What is the biggest challenge you face in your ecosystem?
Brain drain, especially with respect to our entrepreneurial talent. Since most entrepreneurs here are young, we find ourselves showing those with talent and interest a new career path that leads them to larger cities and companies. Even when we do get some companies with growth potential, there’s often a critical input that they can’t find locally. Sometimes that’s capital, but sometimes it’s other types of aid. We’ve been working very hard to ensure that anything a growing company needs is available to them here in Hampton Roads.
An additional challenge that we’re facing is a lack of regional cooperation. Instead of all of the major players, both private and public, getting on board with one action plan, each attempts to create its own solution. We’re much stronger together and we struggle to remind local groups of that.
What are the most unique features of your startup community?
The strong presence of the military here has proven to have a unique impact in Hampton Roads. Veteran-owned businesses, such as Arcphor, are very common and often out-perform their competitors. The Port of Virginia has also fostered new opportunities for several logistics software companies. Together the military and port represent such a large chunk of our economy that startups have actually become crucial to our regional diversification and economic growth.
Are there specific public policies that have enabled innovation or startup growth in your ecosystem?
Senate Bill 604, which passed in 2012, made it legal for breweries to engage in direct-to-consumer retail sales and offer tastings of their beer onsite. This resulted in a statewide boom in craft breweries. By the end of this year we’ll have over 30 in Hampton Roads. Norfolk is particularly well known for it’s quality water, which has also attracted brewers. Now we’re also watching for complementary companies to pop up.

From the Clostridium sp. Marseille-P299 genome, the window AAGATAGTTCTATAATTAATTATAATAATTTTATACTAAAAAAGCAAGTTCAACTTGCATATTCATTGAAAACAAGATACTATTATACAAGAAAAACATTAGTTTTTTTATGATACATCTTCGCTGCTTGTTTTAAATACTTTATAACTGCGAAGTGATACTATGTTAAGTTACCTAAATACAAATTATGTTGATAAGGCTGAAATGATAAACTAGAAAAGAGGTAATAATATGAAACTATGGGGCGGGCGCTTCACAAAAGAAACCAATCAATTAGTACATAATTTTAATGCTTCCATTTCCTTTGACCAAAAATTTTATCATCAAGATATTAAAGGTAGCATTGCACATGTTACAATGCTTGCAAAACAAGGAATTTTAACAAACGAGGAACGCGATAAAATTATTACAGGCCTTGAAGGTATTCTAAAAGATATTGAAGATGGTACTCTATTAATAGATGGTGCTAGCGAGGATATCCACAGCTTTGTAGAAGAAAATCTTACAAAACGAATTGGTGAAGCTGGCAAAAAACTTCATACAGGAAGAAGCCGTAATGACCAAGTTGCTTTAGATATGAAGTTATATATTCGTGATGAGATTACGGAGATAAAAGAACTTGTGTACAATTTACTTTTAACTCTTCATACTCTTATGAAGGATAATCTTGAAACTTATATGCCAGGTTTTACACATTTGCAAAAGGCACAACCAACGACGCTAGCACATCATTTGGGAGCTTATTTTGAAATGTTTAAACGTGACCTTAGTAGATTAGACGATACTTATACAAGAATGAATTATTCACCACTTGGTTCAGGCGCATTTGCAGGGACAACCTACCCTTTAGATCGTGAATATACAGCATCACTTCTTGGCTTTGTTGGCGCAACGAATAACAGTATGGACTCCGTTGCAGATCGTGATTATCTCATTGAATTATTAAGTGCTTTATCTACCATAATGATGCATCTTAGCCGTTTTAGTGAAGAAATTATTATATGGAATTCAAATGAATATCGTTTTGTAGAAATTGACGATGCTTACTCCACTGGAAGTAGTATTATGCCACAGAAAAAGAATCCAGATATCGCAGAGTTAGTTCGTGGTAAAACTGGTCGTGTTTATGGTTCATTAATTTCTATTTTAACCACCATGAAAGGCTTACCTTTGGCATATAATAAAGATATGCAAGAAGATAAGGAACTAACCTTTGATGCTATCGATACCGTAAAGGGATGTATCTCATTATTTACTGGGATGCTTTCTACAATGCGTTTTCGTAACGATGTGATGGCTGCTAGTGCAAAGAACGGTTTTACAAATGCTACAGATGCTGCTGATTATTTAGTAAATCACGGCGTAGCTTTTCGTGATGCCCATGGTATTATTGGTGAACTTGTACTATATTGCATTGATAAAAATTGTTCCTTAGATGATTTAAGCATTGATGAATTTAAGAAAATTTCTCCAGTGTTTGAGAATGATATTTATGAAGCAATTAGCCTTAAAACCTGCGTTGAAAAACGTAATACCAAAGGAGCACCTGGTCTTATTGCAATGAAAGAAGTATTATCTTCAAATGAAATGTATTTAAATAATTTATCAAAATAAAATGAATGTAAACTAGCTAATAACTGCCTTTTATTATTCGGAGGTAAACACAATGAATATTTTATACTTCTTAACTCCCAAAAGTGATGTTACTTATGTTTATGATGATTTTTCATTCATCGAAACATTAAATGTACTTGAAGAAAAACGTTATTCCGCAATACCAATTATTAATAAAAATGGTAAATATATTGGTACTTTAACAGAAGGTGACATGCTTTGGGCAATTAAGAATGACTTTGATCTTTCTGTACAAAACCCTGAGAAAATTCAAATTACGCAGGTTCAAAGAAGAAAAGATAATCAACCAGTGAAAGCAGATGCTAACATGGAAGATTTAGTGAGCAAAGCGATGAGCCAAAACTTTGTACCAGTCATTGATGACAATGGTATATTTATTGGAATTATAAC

Have you had interactions with local or national policymakers?
I sit on Governor McAuliffe's Council for Youth Entrepreneurship, where I have been working hard to make sure entrepreneurship is well promoted among younger people. While the intentions of everyone involved are great, I have found it to be difficult at times for leaders to understand how to attract and grow startups if they’ve never started a business themselves. The leaders directing policy are often far removed from the on-the-ground action of business growth in the community. Councils, like the one I serve on, are critical because they facilitate engagement between elected officials and those who are truly in the trenches on building and growing ecosystems.
What is your goal for the next year? The next 5 years?
Right now we’re focused on the continued expansion of our education and community platform, 1000 Four. We also are striving to make sure that entrepreneurs and small business owners—no matter their industry growth potential—have the resources they need to survive. We are also working with cities, universities, and other spaces outside of our region to guide them through the process of fostering a real ecosystem. Our ultimate goal is to help 10,000 business, as well as 1,000 cities, incubators, or universities.
What are some startups to watch coming out of the Hampton Roads area?